Mention the name Rick James to someone today and chances are the first thing you’ll hear in response is “I’m Rick James, bitch!” If their memory is a bit more expansive, they might remember the sex/drugs/forced imprisonment scandal that landed James in stint in prison. He was a classic casualty of the music business, a talent whose desire to be the most outrageous figure in his scene led him down some dark, sordid paths. Your Humble Reviewer isn’t suggesting his crimes should be excused – but it’s a shame that his negative public image outshines his musical legacy because he recorded a string of classic albums between the late 1970’s and early 1980’s that deserve a place in any funk fanatic’s collection.
Fire It Up was James’ third album and a good intro to his style for anyone who wants to explore his sound beyond hits like “Mary Jane” or “Super Freak.” James playfully referred to his sound as “punk funk,” a typical example of how he courted a bizarre public image. The music he created under this moniker is far more impressive than that description hints at: it mixed rock-tinged funk with pop elements in the songwriting and a dash of jazz, particularly in his use of horns and the elaborate vocal harmonies that act as counterpoint to the main vocal melody. It’s also worth noting that James worked with a large musical canvas, utilizing the full-time services of a large-scale backing outfit (the Stone City Band) to create a big and indulgently lavish sound.
James’ sound has coalesced by this time and Fire It Up is an archetypal example of his formula: two-thirds funk tunes, one-third impassioned jazzy balladry and everything arranged in grandiose style. The title track kicks things off nicely, with the horn section firing off ornate riffs that weave in and out of the rhythm section’s pounding groove while James trades lines back and forth with his backing vocalists. It’s lavish yet it hits hard, a duality taken even further on “Love Gun.” This throbbing funk rocker has a Latin touch to it (dig those staccato horns) and it’s none-too-subtle lyrics and relentless arrangement give it a rocked-up disco feel.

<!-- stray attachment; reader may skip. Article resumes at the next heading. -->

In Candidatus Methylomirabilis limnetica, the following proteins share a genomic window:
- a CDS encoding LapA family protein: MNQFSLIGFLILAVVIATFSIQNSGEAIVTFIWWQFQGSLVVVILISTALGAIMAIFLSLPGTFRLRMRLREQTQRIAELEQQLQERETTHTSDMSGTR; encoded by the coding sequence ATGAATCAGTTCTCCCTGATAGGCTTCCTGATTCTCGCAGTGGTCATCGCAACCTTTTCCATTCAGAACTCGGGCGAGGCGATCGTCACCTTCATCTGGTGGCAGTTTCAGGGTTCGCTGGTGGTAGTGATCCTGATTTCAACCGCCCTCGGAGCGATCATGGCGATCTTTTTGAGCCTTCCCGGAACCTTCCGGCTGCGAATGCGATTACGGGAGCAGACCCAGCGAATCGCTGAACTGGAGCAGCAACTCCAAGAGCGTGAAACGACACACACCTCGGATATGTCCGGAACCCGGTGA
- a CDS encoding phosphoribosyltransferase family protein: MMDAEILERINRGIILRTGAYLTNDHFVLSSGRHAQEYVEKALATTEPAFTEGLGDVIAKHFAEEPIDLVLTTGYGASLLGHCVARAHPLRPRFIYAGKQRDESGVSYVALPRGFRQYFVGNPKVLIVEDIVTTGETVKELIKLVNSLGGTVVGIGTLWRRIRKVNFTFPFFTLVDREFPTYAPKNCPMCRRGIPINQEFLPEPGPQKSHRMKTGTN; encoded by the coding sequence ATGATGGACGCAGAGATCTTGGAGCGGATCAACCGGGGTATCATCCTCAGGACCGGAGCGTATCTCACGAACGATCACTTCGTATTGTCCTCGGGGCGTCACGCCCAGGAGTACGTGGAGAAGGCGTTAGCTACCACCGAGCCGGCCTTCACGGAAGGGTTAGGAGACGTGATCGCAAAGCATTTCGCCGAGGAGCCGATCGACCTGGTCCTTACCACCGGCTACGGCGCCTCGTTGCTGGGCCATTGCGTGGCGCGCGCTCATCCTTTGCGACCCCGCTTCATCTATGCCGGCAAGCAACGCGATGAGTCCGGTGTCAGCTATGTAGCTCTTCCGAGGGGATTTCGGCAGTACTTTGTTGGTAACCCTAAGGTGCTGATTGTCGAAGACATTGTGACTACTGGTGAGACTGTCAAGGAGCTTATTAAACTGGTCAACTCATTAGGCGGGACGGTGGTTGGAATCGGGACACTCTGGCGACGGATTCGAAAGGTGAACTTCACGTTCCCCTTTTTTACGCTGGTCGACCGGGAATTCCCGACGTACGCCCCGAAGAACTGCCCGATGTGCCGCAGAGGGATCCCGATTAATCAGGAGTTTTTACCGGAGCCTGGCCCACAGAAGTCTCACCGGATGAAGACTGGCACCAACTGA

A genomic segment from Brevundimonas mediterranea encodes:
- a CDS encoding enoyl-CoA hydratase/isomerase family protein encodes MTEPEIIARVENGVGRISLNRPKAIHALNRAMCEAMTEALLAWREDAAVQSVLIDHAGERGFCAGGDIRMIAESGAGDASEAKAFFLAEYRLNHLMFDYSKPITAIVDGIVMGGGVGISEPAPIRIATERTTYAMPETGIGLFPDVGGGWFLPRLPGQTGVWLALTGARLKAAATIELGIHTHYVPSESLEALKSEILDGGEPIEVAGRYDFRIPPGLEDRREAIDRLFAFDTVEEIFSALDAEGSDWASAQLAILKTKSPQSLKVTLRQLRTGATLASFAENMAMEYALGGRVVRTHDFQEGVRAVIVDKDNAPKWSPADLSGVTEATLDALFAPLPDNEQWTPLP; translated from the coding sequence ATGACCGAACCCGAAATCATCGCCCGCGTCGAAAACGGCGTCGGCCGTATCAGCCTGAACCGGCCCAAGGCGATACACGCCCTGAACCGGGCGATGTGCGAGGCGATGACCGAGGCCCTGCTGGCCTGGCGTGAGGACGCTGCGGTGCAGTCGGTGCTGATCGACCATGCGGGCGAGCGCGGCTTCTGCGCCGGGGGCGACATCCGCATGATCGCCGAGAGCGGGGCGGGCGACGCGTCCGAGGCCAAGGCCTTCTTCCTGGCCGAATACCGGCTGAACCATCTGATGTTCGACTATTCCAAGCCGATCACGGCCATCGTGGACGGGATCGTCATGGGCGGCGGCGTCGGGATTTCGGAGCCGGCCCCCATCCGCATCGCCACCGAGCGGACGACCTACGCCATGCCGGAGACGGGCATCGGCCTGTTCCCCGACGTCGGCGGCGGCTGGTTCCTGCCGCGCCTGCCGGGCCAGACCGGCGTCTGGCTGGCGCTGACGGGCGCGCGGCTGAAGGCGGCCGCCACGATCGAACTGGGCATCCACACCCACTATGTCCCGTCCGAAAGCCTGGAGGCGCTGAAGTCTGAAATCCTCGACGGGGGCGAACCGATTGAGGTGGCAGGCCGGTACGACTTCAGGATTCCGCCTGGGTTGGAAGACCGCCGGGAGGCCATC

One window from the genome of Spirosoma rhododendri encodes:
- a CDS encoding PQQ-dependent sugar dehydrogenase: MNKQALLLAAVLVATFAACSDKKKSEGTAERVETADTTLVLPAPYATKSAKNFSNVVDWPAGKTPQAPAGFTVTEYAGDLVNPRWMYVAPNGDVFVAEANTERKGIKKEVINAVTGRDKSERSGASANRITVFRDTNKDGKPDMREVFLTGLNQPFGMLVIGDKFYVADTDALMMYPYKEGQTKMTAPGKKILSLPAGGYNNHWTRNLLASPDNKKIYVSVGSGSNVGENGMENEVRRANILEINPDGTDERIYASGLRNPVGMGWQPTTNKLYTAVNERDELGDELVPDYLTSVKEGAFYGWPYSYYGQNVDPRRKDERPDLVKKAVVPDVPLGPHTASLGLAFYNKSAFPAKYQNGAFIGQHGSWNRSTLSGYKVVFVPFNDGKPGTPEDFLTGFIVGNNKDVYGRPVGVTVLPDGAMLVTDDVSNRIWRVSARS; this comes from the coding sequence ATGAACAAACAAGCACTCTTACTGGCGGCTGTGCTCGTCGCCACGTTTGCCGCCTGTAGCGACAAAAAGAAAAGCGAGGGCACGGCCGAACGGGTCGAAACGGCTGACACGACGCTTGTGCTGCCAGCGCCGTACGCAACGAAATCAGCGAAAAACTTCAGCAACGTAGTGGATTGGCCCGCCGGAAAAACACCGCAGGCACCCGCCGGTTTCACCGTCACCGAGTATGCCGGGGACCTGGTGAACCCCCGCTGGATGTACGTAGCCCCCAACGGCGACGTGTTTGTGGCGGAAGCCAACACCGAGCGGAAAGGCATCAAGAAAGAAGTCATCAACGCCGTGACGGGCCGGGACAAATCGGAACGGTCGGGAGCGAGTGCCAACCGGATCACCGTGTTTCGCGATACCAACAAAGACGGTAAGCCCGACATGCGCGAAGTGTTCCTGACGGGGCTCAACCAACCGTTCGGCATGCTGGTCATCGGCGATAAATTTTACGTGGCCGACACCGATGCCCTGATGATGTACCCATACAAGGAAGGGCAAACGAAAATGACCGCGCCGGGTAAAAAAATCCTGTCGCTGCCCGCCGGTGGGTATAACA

The other uptempo fare on Fire It Up follows the example of these two tunes. “Lovin’ You Is A Pleasure” is a more explicitly disco-inspired outing, complete with a insidiously bouncy beat and a thick layering of glossy analog synths, while “Come Into My Life” is a pounder that shows of James’ penchant for cheeky double-entendre (bordering on single-entendre) sex lyrics and a bassline that forecasts his more influential future hit, “Give It To Me Baby.”
However, Rick James the artiste really shines on the ballads used to close each side. James had a passion for the slow songs – the more anguished in tone, the better – and the two on Fire It Up are intense and ornate affairs. “Love In The Night” is as steamy as its title suggests, a plush tune built on a careful ebb-and-flow between soft verses and the operatic chorus they ascend to. It also has some surprising psychedelic elements to its arrangement (phased guitars, Beatles-esque horn obligatos) that show off James’ 1960’s roots (don’t forget, he started his pro career with Neil Young in a band called the Mynah Birds). “When Love Is Gone” is even bigger and moodier, starting with a hippie poetry-ish recitation called “Stormy Love” before drifting into a heartbroken a velour-soul groove laced with plenty of jazzy saxophone and an unexpectedly intense guitar solo from Tom McDermott. Both are over-the-top and self-indulgent, but in the best possible sense that such phrases can be used: each is a glorious slow-jam epic whose lush sound rolls right over the listener.
Fire It Up ended up being a minor item in the James catalog, despite producing some killer staples of his live act, but it proved he was in full control of his newly-minted trademark sound because he produced it by himself (a first for James) and did it all in 13 days while simultaneously working on an album for the Stone City Band. In a few albums, he’d create a masterpiece with Street Songs but Fire It Up remains a strong example of the chops and the advanced musical skill set that made such greatness possible.
Collector’s Note: any funk fans interested in checking this out are directed to Hip-O Select’s recent reissue of the disc, which offers a remastered version of the album plus a promotional 12-inch version of “Love Gun” and an interesting set of liner notes by Michael Veal. The “Love Gun” remix is disappointingly basic (the song is essentially looped to justify the 12-inch length) but the nice sound and the liners make it worth the investment.